I had this "brilliant" idea (I always do) :) to make bobbins/spools like the vintage ones you can purchase on Ebay (if your rich and famous) and fill them with 5 yards of quilt binding. Because this idea is for the boutique project I've been involved in this past year I was determined to make these bobbins because the price of the vintage ones are too high to make any sort of profit on. So I set out to make my own. Now of course they will not be vintage but since even the vintage ones are so hard to come by I decided that ladies/gents that sew would love to be able to purchase replica bobbins with bias tape.
Okay so I made my first one. It took me forever to figure out how to get the hole all the way through the dowel and have the hole in the center of the dowel... Drilling a hole in a dowel straight is another story in itself and this post is not about that, it's about finding an easy way to mark the center of the dowel without a lot of marking with a pencil. I found plans for jigs that you could use to scribe lines all the way around the dowel to get the center point. YUK Since it is my intention to make 50 of these spool (I think they will be a good seller....hoping) this method was too time consuming and I hated having to draw all these lines over and over again. So.... I began thinking about it...and this is so easy you'll want to kick yourself in the butt if you have ever tried any of the other options available on the internet for getting the center of a dowel!
You have to have a forstner bit the size of the dowel you are wanting to mark the center of; one like this:
Then you need to get a piece of scrap wood at least slightly larger than your bit and at least 3/4 inch thick.
Using your forstner bit drill through your scrap piece of wood until the point (see the point on the bit above) barely comes through, leaving a tiny pin hole that can be seen on the other side of the wood where you did not drill.
This is a piece of 1x2 scrap pine I had from making a raddle (weaving tool) it is not necessary to have a dado cut into your wood, it's just a scrap piece I had and the dado wasn't a problem for this application so I used it. In the picture below can you see the tiny hole left on the other side of the wood by the forstner bit?
Now, believe it or not your jig is complete.... place your dowel that is the same size as your forstner bit into the hole you made then using a small nail gently hammer that nail through this tiny hole into your dowel just enough to make an indentation, this is your CENTER YAAAAAA. The indentation the nail makes will also help you when you begin to drill the hole you need in your dowel because your drill bit will not veer off course as easily.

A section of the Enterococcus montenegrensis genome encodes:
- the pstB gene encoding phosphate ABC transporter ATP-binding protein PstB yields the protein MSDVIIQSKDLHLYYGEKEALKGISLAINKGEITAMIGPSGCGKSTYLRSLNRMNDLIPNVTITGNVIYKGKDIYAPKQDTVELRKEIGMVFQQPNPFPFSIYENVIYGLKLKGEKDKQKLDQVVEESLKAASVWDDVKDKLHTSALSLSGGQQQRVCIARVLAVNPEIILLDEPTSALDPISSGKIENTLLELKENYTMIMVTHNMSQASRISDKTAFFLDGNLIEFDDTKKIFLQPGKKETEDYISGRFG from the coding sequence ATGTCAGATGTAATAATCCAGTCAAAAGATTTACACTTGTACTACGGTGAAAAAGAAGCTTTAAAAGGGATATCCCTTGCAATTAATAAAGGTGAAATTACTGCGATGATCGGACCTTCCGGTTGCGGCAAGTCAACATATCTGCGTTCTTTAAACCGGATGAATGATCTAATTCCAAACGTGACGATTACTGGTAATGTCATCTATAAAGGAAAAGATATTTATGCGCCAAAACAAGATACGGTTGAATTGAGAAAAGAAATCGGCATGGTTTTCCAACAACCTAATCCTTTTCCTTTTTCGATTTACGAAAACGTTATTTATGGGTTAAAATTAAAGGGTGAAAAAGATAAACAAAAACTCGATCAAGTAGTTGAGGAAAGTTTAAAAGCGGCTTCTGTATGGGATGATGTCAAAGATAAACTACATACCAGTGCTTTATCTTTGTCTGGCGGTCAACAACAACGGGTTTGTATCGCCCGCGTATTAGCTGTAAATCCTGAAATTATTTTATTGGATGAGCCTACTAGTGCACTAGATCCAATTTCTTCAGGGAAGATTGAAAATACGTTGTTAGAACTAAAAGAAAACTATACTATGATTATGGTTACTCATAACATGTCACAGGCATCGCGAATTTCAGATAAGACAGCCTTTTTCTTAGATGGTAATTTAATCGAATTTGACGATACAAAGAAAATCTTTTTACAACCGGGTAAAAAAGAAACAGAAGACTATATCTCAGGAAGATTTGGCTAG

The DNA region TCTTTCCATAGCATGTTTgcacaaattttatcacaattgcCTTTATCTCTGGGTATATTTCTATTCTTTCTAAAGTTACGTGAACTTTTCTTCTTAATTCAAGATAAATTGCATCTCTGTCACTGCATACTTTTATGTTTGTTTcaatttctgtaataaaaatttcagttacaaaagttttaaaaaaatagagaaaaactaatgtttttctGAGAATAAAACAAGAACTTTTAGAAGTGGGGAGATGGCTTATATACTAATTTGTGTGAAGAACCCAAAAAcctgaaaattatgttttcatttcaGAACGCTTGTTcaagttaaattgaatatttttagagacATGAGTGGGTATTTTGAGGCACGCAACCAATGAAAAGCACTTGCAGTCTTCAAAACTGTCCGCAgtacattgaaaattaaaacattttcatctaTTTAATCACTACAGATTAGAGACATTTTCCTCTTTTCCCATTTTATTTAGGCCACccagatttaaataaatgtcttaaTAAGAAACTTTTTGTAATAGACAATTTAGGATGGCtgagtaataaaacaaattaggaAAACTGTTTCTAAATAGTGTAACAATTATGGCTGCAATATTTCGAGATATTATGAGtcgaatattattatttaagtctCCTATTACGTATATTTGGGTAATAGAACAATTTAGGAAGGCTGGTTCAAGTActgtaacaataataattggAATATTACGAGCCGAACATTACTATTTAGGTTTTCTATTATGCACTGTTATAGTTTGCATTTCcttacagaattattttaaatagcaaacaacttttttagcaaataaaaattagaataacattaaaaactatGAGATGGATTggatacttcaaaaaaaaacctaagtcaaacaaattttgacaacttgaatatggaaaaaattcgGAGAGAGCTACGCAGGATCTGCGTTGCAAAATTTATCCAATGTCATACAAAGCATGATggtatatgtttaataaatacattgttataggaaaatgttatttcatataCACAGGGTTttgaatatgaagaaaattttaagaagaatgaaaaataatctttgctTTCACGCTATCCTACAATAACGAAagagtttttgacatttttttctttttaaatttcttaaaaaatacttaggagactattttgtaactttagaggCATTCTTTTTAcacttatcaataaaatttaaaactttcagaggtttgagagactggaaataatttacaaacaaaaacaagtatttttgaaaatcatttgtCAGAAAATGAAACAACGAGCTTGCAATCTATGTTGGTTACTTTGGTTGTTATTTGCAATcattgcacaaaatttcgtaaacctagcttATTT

Here I am placing my dowel into the jig, then I will flip it over.
Here is the jig with the dowel in it and flipped over. I've placed a nail in the tiny hole and hammered gently enough to make a mark but not so much that I have to use a claw hammer to get the nail out.
Here is my perfectly centered hole in my dowel...YAAAAAAA
Now, even though this post is not about drilling the hole in your dowel, I thought I'd share another tip with you. You can use this same jig to hold your dowel upright and straight for drilling your hole.
Now having said that, there is one exception. If you have an awesome drill press that will actually drill a hole all the way through your dowel (I don't, I have to turn my dowel over and drill again to make a hole all the way through a dowel longer and a couple inches or so) then you will not want to use your jig to hold your dowel in a straight upright position, you will want to make another jig using the same forstner bit to hold your dowel upright and straight to drill your hole. By the way, if you have a drill press that will drill all the way through your dowel...I AM JEALOUS! :)
So here is my project started, in this item for sale there will be this rack made using Home Depot rulers that will have picture hangers on the back so it can be hung if desired and 5 or 6 spools (haven't decided yet) filled with 5 yards of bias tape on each bobbin/spool in different colors. I think (still thinking about it) I'll leave the spools unfinished so customers can finish them if they want or not if they don't. I have considered putting a color wash on them that will match the bias tape but that is more work so....thinking, always thinking.
This is the first spool I made before the centering jig...if you look closely the hole is NOT centered. :) mistakes always seem to inspire creativity don't you think?